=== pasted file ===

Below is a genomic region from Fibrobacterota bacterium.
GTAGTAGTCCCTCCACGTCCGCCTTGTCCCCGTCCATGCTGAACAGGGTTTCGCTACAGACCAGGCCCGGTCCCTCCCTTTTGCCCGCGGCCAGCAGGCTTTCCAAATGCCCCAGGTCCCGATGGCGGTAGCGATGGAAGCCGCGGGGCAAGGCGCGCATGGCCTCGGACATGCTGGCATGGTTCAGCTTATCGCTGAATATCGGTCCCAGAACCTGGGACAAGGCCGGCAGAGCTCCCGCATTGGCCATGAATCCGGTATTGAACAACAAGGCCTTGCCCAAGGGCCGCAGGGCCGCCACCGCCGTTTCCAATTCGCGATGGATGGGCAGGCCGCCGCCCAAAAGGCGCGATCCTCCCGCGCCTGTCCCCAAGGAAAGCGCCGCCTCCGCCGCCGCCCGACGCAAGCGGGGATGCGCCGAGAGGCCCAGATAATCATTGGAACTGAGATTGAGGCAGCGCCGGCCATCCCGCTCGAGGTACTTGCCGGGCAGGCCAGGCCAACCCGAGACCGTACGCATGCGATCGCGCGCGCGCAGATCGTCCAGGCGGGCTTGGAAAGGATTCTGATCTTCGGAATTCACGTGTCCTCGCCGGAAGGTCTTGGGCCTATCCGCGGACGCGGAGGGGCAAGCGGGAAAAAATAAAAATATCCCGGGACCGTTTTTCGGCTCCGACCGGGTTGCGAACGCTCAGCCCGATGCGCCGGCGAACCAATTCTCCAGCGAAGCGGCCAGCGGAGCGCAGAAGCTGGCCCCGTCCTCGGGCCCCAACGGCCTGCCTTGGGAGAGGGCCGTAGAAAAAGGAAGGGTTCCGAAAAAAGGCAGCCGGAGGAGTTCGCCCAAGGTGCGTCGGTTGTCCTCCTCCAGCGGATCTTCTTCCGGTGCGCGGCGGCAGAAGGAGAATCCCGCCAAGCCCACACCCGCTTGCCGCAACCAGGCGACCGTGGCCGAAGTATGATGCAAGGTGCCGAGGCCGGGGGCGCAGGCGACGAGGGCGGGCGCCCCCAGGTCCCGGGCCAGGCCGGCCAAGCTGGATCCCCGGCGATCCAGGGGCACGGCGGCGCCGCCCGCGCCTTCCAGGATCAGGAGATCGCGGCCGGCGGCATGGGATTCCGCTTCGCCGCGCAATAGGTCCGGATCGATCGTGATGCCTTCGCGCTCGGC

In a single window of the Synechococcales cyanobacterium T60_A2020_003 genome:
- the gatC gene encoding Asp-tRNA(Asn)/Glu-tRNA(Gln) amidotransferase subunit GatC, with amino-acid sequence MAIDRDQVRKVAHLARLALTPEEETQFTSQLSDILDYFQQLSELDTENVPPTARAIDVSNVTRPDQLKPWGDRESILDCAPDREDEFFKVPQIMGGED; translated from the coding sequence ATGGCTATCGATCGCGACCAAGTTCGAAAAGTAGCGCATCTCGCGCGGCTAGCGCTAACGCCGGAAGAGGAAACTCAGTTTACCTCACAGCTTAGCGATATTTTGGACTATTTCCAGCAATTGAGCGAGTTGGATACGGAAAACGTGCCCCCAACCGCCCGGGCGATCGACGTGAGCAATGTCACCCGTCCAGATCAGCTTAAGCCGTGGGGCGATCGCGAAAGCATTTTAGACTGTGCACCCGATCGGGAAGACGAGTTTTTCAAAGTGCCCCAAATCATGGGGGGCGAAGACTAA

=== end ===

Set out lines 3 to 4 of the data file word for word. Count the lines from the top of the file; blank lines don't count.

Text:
In a single window of the Synechococcales cyanobacterium T60_A2020_003 genome:
- the gatC gene encoding Asp-tRNA(Asn)/Glu-tRNA(Gln) amidotransferase subunit GatC, with amino-acid sequence MAIDRDQVRKVAHLARLALTPEEETQFTSQLSDILDYFQQLSELDTENVPPTARAIDVSNVTRPDQLKPWGDRESILDCAPDREDEFFKVPQIMGGED; translated from the coding sequence ATGGCTATCGATCGCGACCAAGTTCGAAAAGTAGCGCATCTCGCGCGGCTAGCGCTAACGCCGGAAGAGGAAACTCAGTTTACCTCACAGCTTAGCGATATTTTGGACTATTTCCAGCAATTGAGCGAGTTGGATACGGAAAACGTGCCCCCAACCGCCCGGGCGATCGACGTGAGCAATGTCACCCGTCCAGATCAGCTTAAGCCGTGGGGCGATCGCGAAAGCATTTTAGACTGTGCACCCGATCGGGAAGACGAGTTTTTCAAAGTGCCCCAAATCATGGGGGGCGAAGACTAA